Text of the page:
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The United States must start thinking more globally if it hopes to limit China’s ambitions as President Xi Jinping establishes a timeline that would see his military capable of doing so invade Taiwan by 2027, experts told Fox News Digital.
US Joint Chiefs of Staff Chairman General Mark Milley this week highlighted Chinese President Xi Jinping’s comments in which he outlined a timeline for achieving the ability, not the intention, to invade Taiwan by 2027. The comments first surfaced in a speech Xi gave to the People’s Liberation Army in 2021, during which he challenged his army to accelerate its modernization.
Pentagon spokesman John Kirby on Friday addressed the 2027 timeline, painting a broad picture in which China needed to improve its offensive, power projection, access denial and other capabilities.
“They are trying to build up standoff capacity to prevent other armies, including the United States, from physically accessing any territorial claims they might make,” Kirby said. “So it’s a combination of these kinds of abilities that I think we’re looking at both offensive and access denial abilities.”
Developing such capabilities does not guarantee that China will carry out that invasion; Kirby pointed to economic challenges as a potential trap, saying China “is not immune to the international economy,” which may have an effect on Beijing’s ability to build defense capabilities.
The most important shortcoming China faces relative to the United States includes its ability to defend against an amphibious force, as well as its ability to cut support from Taiwan’s allies, such as cutting sea lanes and other supply methods, according to James Anderson. , former Undersecretary of Defense for Policy under President Trump.
“One is having a really strong amphibious capability,” Anderson told Fox News Digital. “They need more amphibious platforms – large amphibious ships – and they are building those … having these large amphibious warships strengthens their ability to invade the island or rather increases their ability to succeed.
“This involves missiles, mines and aircraft to substantially prevent US warships from approaching the island of Taiwan and prevent them from assisting in the defense of Taiwan to prevent them from any kind of resupply effort,” Anderson added.
But Anderson believes that the most critical element in China’s calculation will be the level of assistance to Taiwan from the United States and its allies, an element that would heavily affect China’s decision to achieve that goal.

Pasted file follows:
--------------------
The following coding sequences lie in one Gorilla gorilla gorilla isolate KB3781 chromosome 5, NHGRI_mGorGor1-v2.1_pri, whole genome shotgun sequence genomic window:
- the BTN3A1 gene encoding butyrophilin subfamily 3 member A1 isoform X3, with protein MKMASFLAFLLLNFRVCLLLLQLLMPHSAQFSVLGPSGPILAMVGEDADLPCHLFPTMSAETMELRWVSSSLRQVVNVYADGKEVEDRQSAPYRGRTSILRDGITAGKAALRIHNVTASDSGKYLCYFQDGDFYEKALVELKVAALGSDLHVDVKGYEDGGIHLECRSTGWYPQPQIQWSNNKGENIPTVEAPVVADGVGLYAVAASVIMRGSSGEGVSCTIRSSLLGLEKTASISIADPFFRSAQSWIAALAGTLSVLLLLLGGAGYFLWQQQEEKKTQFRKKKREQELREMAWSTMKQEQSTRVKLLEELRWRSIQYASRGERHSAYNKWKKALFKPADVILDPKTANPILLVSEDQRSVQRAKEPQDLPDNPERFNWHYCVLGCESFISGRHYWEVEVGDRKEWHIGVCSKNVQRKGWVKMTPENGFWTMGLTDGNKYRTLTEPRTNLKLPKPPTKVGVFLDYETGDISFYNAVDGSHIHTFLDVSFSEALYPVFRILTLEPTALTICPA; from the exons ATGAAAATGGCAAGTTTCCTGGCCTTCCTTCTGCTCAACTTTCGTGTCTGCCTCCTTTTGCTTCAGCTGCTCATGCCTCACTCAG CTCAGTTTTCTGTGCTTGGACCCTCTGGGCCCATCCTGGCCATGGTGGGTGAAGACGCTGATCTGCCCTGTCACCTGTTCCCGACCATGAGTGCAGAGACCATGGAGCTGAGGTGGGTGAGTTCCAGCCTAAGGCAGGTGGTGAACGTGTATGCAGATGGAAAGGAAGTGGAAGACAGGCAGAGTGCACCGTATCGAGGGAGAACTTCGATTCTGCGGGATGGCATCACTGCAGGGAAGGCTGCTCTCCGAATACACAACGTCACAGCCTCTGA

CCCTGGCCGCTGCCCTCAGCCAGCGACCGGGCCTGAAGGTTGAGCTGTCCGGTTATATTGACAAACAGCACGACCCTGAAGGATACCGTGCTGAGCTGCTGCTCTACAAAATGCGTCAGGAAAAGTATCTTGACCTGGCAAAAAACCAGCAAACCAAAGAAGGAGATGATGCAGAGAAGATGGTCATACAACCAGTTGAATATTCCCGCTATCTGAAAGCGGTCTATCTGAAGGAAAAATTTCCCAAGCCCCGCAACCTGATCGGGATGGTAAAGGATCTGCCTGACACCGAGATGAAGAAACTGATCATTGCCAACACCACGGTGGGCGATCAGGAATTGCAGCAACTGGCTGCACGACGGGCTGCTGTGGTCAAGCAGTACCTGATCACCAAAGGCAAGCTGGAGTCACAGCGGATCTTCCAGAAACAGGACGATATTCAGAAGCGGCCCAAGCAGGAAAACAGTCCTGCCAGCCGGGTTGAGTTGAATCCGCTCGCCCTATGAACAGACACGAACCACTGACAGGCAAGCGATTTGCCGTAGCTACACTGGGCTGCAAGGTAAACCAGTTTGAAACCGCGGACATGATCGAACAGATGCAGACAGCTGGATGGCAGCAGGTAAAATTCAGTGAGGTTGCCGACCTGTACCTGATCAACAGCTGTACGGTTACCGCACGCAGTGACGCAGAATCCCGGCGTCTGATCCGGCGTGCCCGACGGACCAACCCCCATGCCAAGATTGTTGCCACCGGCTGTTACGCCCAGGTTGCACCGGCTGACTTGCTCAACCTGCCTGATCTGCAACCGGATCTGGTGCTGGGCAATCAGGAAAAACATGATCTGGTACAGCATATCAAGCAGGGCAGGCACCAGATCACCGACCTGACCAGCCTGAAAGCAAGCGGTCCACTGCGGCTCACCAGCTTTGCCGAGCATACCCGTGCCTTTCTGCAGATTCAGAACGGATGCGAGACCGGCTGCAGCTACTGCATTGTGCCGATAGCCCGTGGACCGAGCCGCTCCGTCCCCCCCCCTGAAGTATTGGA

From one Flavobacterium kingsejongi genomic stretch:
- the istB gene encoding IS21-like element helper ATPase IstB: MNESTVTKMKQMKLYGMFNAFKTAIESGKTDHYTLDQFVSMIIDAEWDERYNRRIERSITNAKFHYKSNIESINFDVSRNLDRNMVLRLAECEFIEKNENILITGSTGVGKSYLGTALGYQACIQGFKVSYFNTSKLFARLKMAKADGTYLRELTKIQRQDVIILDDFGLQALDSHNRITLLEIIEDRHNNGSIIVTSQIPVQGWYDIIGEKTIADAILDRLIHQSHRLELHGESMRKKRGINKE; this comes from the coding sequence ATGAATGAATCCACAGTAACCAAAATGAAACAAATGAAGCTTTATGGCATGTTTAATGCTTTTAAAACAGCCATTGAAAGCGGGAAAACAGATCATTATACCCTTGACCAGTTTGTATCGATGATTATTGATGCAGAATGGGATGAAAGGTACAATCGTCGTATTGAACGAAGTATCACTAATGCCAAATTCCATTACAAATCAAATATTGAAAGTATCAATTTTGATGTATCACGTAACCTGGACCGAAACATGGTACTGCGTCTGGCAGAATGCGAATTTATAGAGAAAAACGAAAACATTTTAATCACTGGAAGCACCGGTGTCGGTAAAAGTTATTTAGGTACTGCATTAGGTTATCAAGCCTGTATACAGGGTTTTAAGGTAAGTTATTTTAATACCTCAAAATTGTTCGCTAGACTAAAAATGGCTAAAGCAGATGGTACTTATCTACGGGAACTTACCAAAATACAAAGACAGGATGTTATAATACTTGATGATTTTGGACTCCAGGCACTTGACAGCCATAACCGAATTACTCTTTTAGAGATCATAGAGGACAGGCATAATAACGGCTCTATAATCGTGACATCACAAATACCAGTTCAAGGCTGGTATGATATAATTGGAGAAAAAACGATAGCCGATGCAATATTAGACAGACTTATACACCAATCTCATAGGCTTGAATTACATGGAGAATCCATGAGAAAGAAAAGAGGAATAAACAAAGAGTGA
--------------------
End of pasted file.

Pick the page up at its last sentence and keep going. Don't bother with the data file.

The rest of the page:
“It is in that context that the PRC’s sea denial capabilities become a really important variable, and this is to say now to what extent the PRC might expect to be able to hold back the efforts of the US Navy and other partners. to assist Taiwan, “Anderson explained.
“I think the PRC has roughly that ability to forcibly retake the island before 2027, depending on certain scenarios,” he added. “For example, if the United States were seriously distracted by another conflict in the world … they would be less capable and less likely to assist Taiwan.”
Matt McInnis of the Institute for the Study of War agreed that the United States will have to “make choices and prioritize” its international initiatives, but it must “think globally” if it is to fight China’s growing capabilities.
“You hear some in recent comments from US military leaders about how to think of China and Russia as a related problem,” McInnis said. “The question of how to look at the Middle East or South Asia or other key places … certainly from a resource standpoint, the United States has made some pretty significant choices.”
Such choices include accelerating military withdrawal and withdrawal from Afghanistan is heavy investment in the military capabilities of Ukraine in preparation for and during the invasion of Russia earlier this year.
The lack of engagement in the Middle East has worried long-time US allies in the region, especially in light of the Biden administration’s intention to revive the Joint Comprehensive Plan of Action, also known as the Iranian nuclear deal, which has the potential to destabilize the region and lead to greater proliferation of nuclear weapons.
At the same time, China has greater investments in the region, by signing contracts with Iraq and other countries to provide construction materials and help improve local infrastructure. McInnis, who served as a member of political planning at the State Department, also explained how China has invested in Latin America, including Panama and Mexico.
“China is expanding its ability to operate,” McInnis said. “And part of that is because they understand that any potential conflict with the United States will go on for a while … it will be important to disrupt the capabilities of the United States to provide a battle as well as allies in Europe and potentially India and also in other places”.
Kirby noted in his Friday comments to reporters that the US military budget has “a lot of money”, including record investments in science and technology research “to try and ensure that we too have the capabilities to meet those commitments.”